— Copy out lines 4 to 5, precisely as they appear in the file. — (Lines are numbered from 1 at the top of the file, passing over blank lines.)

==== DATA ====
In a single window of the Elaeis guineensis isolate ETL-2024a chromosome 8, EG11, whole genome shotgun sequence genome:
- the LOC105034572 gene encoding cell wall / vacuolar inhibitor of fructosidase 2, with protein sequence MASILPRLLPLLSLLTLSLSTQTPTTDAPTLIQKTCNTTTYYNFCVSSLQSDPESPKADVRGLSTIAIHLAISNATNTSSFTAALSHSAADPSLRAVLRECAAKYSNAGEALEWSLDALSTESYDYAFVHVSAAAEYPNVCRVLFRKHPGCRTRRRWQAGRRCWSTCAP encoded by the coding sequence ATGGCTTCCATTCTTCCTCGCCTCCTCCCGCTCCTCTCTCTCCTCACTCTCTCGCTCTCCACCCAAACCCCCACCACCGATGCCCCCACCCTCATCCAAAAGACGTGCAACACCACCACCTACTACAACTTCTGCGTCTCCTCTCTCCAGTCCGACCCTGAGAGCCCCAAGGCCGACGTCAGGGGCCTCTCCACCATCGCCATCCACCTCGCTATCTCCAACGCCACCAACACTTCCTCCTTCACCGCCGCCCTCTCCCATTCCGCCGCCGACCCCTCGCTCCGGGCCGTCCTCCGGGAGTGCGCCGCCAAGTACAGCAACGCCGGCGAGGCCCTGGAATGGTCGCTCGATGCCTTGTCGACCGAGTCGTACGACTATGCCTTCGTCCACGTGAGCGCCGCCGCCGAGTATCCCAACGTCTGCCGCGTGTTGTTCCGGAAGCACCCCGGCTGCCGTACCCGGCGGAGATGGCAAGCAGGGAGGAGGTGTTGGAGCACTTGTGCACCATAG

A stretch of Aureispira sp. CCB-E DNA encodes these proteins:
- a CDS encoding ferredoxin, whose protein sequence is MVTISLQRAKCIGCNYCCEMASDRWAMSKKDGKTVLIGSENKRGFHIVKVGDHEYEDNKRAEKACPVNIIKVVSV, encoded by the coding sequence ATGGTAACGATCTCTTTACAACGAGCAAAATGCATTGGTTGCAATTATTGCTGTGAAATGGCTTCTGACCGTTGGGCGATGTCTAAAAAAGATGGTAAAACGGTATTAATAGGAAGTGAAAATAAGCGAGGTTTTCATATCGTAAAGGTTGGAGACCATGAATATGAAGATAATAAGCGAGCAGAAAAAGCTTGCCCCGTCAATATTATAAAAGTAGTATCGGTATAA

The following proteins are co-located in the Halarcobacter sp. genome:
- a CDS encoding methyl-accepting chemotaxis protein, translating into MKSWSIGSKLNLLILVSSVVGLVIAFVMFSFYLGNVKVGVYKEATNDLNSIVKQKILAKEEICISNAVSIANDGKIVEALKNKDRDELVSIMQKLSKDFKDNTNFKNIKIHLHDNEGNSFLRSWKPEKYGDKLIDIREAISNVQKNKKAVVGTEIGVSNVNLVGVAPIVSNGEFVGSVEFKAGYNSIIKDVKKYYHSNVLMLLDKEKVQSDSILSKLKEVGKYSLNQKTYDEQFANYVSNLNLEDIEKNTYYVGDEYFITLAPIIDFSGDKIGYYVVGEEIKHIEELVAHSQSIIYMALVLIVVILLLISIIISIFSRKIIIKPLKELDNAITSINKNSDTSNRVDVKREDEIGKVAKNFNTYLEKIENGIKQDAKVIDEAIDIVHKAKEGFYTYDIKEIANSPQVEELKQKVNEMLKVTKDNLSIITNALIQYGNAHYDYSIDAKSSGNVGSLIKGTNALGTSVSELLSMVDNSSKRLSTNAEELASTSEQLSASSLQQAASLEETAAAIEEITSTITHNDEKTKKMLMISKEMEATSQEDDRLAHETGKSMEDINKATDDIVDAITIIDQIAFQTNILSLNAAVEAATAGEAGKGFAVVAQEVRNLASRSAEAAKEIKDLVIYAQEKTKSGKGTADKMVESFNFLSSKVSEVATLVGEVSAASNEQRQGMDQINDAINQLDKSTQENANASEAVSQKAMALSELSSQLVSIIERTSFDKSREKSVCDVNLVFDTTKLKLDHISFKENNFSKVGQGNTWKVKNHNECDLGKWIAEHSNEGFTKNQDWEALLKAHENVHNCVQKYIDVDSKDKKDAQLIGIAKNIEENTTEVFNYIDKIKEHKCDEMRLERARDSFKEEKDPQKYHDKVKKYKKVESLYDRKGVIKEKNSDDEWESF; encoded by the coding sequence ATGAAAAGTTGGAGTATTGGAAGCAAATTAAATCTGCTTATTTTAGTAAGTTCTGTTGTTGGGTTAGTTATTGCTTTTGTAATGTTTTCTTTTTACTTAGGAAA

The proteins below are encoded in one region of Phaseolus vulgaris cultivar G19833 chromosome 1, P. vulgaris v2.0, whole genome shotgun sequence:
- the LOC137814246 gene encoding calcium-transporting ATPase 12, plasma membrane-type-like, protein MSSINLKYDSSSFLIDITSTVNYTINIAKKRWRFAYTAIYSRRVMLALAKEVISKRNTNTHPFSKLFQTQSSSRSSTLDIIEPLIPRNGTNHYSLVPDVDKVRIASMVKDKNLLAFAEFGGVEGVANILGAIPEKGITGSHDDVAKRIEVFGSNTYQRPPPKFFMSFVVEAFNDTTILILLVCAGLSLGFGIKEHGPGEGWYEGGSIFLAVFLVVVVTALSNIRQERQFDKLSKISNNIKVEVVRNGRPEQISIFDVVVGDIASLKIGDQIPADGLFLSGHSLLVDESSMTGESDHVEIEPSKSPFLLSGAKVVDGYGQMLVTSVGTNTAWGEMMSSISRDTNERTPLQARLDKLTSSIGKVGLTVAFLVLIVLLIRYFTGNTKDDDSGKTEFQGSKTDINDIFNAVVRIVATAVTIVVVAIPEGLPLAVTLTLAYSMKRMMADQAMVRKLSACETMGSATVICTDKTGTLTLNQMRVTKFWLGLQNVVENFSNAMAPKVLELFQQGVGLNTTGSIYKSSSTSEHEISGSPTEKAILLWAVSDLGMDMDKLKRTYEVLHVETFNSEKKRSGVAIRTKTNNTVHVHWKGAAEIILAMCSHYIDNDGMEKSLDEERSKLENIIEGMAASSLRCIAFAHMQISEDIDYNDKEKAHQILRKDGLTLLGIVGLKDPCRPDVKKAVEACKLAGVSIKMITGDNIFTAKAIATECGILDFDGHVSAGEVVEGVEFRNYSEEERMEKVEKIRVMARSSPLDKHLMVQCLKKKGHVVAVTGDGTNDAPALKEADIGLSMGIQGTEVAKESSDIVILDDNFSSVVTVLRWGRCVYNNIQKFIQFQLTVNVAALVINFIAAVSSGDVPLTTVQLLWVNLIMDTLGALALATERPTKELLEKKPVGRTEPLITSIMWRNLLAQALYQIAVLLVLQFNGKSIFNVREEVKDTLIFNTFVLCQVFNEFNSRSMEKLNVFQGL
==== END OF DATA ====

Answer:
- a CDS encoding ferredoxin, whose protein sequence is MVTISLQRAKCIGCNYCCEMASDRWAMSKKDGKTVLIGSENKRGFHIVKVGDHEYEDNKRAEKACPVNIIKVVSV, encoded by the coding sequence ATGGTAACGATCTCTTTACAACGAGCAAAATGCATTGGTTGCAATTATTGCTGTGAAATGGCTTCTGACCGTTGGGCGATGTCTAAAAAAGATGGTAAAACGGTATTAATAGGAAGTGAAAATAAGCGAGGTTTTCATATCGTAAAGGTTGGAGACCATGAATATGAAGATAATAAGCGAGCAGAAAAAGCTTGCCCCGTCAATATTATAAAAGTAGTATCGGTATAA

The following proteins are co-located in the Halarcobacter sp. genome: